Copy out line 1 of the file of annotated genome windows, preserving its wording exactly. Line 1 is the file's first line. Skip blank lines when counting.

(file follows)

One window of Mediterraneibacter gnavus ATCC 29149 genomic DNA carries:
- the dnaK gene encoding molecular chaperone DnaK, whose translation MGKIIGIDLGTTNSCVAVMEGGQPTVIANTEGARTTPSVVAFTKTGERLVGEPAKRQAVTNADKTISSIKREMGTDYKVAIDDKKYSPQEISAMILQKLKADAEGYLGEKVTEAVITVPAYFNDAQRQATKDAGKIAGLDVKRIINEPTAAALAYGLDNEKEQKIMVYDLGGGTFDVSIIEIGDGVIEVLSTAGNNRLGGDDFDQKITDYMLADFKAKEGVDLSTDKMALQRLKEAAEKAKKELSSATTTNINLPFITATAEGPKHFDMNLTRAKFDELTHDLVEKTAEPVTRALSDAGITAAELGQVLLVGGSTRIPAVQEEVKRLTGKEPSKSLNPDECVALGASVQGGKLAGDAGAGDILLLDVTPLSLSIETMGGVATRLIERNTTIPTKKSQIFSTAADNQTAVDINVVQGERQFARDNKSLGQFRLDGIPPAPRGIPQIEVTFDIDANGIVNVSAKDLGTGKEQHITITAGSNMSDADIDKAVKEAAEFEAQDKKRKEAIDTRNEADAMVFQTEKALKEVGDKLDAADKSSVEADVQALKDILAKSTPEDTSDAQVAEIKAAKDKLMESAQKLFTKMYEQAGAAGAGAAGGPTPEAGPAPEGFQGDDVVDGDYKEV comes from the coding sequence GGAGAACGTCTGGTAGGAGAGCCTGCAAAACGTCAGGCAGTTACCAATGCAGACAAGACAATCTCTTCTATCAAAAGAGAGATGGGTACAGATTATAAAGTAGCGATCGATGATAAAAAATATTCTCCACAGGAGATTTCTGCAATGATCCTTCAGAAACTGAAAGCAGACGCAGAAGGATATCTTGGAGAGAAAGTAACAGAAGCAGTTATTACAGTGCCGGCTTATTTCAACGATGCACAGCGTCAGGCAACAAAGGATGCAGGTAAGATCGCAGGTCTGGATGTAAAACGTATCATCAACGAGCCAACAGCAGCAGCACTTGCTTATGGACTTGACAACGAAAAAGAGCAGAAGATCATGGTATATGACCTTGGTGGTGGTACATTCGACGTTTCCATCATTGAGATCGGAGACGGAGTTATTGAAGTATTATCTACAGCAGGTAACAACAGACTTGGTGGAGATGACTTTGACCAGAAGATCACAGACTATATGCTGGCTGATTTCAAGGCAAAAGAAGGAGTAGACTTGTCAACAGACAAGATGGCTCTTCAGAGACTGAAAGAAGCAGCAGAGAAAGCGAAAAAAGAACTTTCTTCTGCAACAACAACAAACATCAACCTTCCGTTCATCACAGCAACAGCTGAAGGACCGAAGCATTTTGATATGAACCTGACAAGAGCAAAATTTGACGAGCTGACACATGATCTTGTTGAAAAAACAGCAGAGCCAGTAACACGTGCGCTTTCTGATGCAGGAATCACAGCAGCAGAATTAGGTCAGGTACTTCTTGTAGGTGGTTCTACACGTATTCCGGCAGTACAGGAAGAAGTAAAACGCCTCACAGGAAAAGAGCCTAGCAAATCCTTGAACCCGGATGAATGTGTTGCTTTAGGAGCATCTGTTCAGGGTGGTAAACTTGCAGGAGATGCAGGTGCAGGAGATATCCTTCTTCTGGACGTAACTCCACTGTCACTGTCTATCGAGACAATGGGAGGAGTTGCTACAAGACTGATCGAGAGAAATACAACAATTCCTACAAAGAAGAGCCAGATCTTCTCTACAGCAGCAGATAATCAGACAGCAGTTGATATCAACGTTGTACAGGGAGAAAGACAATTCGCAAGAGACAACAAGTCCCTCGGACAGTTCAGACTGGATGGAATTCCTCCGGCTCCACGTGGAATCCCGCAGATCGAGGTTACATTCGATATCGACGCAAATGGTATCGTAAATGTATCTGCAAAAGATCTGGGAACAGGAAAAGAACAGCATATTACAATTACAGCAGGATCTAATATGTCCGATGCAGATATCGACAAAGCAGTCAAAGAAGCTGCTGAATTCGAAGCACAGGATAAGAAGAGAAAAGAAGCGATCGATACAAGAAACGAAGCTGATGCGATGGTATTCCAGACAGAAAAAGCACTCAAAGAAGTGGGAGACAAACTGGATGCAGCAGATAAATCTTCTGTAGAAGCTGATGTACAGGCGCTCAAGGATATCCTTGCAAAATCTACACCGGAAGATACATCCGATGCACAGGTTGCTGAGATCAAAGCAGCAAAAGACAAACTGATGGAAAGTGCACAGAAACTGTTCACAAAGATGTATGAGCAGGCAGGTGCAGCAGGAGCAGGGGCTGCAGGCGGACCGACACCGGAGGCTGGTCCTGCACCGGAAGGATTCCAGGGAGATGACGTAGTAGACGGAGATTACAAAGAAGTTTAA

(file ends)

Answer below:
One window of Mediterraneibacter gnavus ATCC 29149 genomic DNA carries: